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Jillian M. Wickery & Laura D. Pittman Developmental Differences in the Link Between Activities and Achievement: The Mediational Role of Self-Esteem and.

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Presentation on theme: "Jillian M. Wickery & Laura D. Pittman Developmental Differences in the Link Between Activities and Achievement: The Mediational Role of Self-Esteem and."— Presentation transcript:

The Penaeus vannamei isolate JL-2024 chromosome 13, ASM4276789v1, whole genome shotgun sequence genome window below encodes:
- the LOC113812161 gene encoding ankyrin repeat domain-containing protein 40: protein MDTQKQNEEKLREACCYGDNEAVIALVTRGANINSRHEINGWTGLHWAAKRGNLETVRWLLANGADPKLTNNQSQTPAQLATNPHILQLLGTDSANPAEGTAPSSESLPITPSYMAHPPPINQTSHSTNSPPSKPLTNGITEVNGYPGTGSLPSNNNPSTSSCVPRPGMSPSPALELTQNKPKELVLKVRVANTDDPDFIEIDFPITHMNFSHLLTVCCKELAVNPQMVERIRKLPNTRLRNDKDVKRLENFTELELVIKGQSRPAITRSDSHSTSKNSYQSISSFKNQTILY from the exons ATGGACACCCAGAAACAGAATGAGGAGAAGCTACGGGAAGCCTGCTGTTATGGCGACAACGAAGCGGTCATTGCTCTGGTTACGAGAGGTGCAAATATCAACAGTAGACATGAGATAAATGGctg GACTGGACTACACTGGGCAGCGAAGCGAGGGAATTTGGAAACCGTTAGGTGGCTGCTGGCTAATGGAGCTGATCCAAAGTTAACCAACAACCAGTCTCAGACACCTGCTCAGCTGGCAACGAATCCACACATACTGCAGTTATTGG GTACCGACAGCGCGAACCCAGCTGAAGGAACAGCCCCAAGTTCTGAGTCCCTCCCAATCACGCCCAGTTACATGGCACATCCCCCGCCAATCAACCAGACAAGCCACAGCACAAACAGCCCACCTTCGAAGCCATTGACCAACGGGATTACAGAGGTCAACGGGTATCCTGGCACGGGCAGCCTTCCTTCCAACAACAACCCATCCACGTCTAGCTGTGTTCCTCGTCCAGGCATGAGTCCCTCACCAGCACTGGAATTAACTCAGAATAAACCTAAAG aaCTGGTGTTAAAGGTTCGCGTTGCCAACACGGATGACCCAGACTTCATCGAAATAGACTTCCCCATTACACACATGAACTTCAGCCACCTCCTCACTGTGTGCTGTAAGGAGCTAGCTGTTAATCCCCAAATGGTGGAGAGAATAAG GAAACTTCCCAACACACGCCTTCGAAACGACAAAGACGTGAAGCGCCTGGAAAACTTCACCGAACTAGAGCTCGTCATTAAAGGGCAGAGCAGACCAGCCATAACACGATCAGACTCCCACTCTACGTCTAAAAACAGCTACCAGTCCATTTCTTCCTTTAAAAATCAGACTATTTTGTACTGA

1 Jillian M. Wickery & Laura D. Pittman Developmental Differences in the Link Between Activities and Achievement: The Mediational Role of Self-Esteem and School Belonging Results Introduction The psychological literature has begun to closely consider the developmental consequences of extracurricular activity participation for children and adolescents (Eccles, Barber, Stone, & Hunt, 2003). There is converging evidence suggesting that participation in extracurricular activities (I.e., sports and clubs) facilitates academic achievement as well as other aspects of positive development (e.g., Barber, Eccles, & Stone, 2001; Eccles, Barber, Stone, & Hunt, 2003; Guest & Schneider, 2003; Mahoney, Cairns, & Farmer, 2003). Though studies provide good evidence of the association between extracurricular activities and achievement, there is less research about the reasons for this association, and most research focuses on a young adolescent age group. Two variables that may explain the link between extracurricular activity participation and achievement are enhanced self-esteem and school belonging (Bowker, 2006; Eccles et al., 2003). The purpose of this study was to examine self-esteem and school belonging as mediators of the relationship between extracurricular activities and achievement in 4 th, 7 th, and 10 th grade students. Methods Data was collected from students in grades 4, 7, and 10 (N = 268). Students who returned consent forms indicating parent permission were administered the measures during a regular class period. Measures To determine students’ levels of participation in extracurricular activities, a method similar to that used by Eccles and colleagues (e.g., Barber et al., 2001; Eccles et al., 2003) was used. Students were provided with lists of sports and clubs and indicated which, if any, they participated in. A frequency count was created for extracurricular activities by adding together the number of sports and clubs each student participated in overall. Achievement levels were assessed through self-report of grades. The Piers-Harris Children’s Self-Concept Scale, Second Edition (Piers & Harris, 2002) was used to assess students’ self-esteem. Students’ levels of school belonging were assessed via the Psychological Sense of School Membership (Goodenow, 1993). Data Analysis All analyses controlled for student’s race, gender, and type of household (i.e., one versus two parent). Analyses were run separately for each grade level. Four regression models were run to test for mediation by school belonging and self-esteem as follows: Model 1 examined the link between extracurricular activities and achievement. Model 2 added self-esteem to Model 1 to test for mediation. Model 3 added school belonging to Model 1 to test for mediation. Model 4 included both self-esteem and school belonging to determine which mediator accounted for more variance. Also run (but not shown) was a model examining the link between extracurricular activities and each mediator, as needed for mediation to occur (Baron & Kenny, 1986). References Barber, B. L., Eccles, J. S., & Stone, M. R. (2001). Whatever happened to the jock, the brain, and the princess? Young adult pathways linked to adolescent activity involvement and social identity. Journal of Adolescent Research, 16, Baron, R. M., & Kenny, D. A. (1986). The moderator-mediator variable distinction in social psychological research: Conceptual, strategic, and statistical considerations. Journal of Personality and Social Psychology, 51, Bowker, A. (2006). The relationship between sports participation and self-esteem during early adolescence. Canadian Journal of Behavioural Science, 38, Eccles, J. S., & Barber, B. L.. (1999). Student council, volunteering, basketball, or marching band: What kind of extracurricular involvement matters? Journal of Adolescent Research, 14, Eccles, J. S., Barber, B. L., Stone, M. & Hunt, J. (2003). Extracurricular activities and adolescent development. Journal of Social Issues, 59, Finn, J. D. (1989). Withdrawing from school. Review of Educational Research, 59, Fredricks, J. A., & Eccles, J. S. (2006). Extracurricular involvement and adolescent adjustment: Impact of duration, number of activities, and breadth of participation. Applied Developmental Science, 10, Goodenow, C. (1993). The psychological sense of school membership among adolescents: Scale development and educational correlates. Psychology in the Schools, 30, Guest, A., & Schneider, B. (2003). Adolescents’ extracurricular participation in context: The mediating effects of schools, communities, and identity. Sociology of Education, 76, Leithwood, K., & Jantzi, D. (1999). The relative effects of principal and teacher sources of leadership on student engagement with school. Educational Administration Quarterly, 35, Liu, X., Kaplan, H. B., & Risser, W. (1992). Decomposing the reciprocal relationships between academic achievement and general self-esteem. Youth and Society, 24, Mahoney, J. L., Cairns, B. D., & Farmer, T. (2003). Promoting interpersonal competence and educational success through extracurricular activity participation. Journal of Educational Psychology, 95, Piers, E. V., & Harris, D. B. (2002). The Way I Feel About Myself: Piers Harris 2. Los Angeles, CA: Western Psychological Services. Rosenberg, M., Schooler, C., & Schoenbach, C. (1989). Self-esteem and adolescent problems: Modeling reciprocal effects. American Sociological Review, 54, Discussion The association between participation in extracurricular activities and achievement was positive and significant for 7th and 10th grade students, but not for 4 th graders. Most previous research has not examined the relationship between extracurricular activities and achievement for children as young as fourth grade, and thus, the current finding may be true. However, this main relationship might not have been significant for fourth grade because there was less variance in grades reported by fourth graders (SD = 1.03) than for 7th and 10th grade students (SD = 1.60 for 7th grade, 1.53 for 10th grade). In addition, there was less variance in the total number of activities reported by fourth graders (SD = 2.36) than for 7th or 10th graders (SD = 3.89 for 7th grade, 2.70 for 10th grade). Previous research has found that self-esteem is positively related to extracurricular activity participation (Bowker, 2006; Fredricks & Eccles, 2006) and achievement (Liu, Kaplan, & Risser,1992; Rosenberg, Schooler, & Schoenbach,1989). Current findings indicated that self-esteem fully mediated the relationship between participation in extracurricular activities and achievement for 7th and 10th graders. Previous research has demonstrated that school belonging is positively associated with students’ participation in extracurricular activities (Finn, 1989; Leithwood & Jantzi, 1999) as well as their academic achievement levels (Barber et al., 2001; Eccles & Barber, 1999). In this study, participation in extracurricular activities was not significantly associated with school belonging for 10 th grade students. Therefore, school belonging cannot be considered a mediator of the relationship between activities and achievement for 10th graders. However, school belonging did function as a mediator of the relationship between extracurricular activities and achievement for seventh graders. It appears that school belonging functions differently for 7th graders than for 4th or 10th grade students. It is possible that the sense of belonging is more important for pre-adolescent, seventh grade students. Total Sample4 th Grade7 th Grade10 th Grade VariableRangeMSDM M M Student Age8 – 17 years Grades2 (Mostly Ds and F’s) – 9 (Mostly As) Self-Esteem26 (Low) – 78 (High) School Belonging1 (Low) – 5 (High) Total Activities0 – Participation in extracurricular activities is not significantly related to achievement in fourth grade students; thus, school belonging and self-esteem cannot be considered mediators. Self-esteem significantly predicts achievement, whereas school belonging does not. Note: *p <.05, **p <.01, ***p <.001. a 1 = Male, 2 = female; b 0 = one-parent, 1 = two-parent; c 0 = White, 1 = other race Regression Analyses Testing Mediation of the Link between Extracurricular Activities and Achievement by Self-Esteem and School Belonging for Seventh Graders (N = 87) Variable Model 1Model 2Model 3Model 4 BSE BβB βB ΒB β Student sex a * * * * # of parents in household b Student race c Total activities ** Self-esteem *** * School belonging *** Constant R²R² F-Ratio Note: *p <.05, **p <.01, ***p <.001. a 1 = Male, 2 = female; b 0 = one-parent, 1 = two-parent; c 0 = White, 1 = other race Participation in extracurricular activities is positively related to achievement for seventh graders (p <.01). Self- esteem and school belonging fully mediate the relationship between extracurricular activities and achievement. However, school belonging is no longer significant when self-esteem is included. Regression Analyses Testing Mediation of the Link between Extracurricular Activities and Achievement by Self-Esteem and School Belonging for 10th Graders (N = 94) Participation in extracurricular activities is positively related to achievement for 10th graders (p <.01). Self-esteem fully mediates the relationship between activities and achievement. However, self- esteem is no longer significant when school belonging is included. The relationship between activities and school belonging was not significant; thus, school belonging cannot be considered a mediator. Note: *p <.05, **p <.01, ***p <.001. a 1 = Male, 2 = female; b 0 = one-parent, 1 = two-parent; c 0 = White, 1 = other race Regression Analyses Testing Mediation of the Link between Extracurricular Activities and Achievement by Self-Esteem and School Belonging for Fourth Graders (N = 87) Variable Model 1Model 2Model 3Model 4 BSE BβB βB ΒB β Student sex a # of parents in household b Student race c Total activities Self-esteem * * School belonging Constant R²R² F-Ratio Variable Model 1Model 2Model 3Model 4 BSE BβB βB ΒB β Student sex a # of parents in household b Student race c Total activities ** * * Self-esteem *** School belonging * * Constant R²R² F-Ratio Regression Analyses Sample Characteristics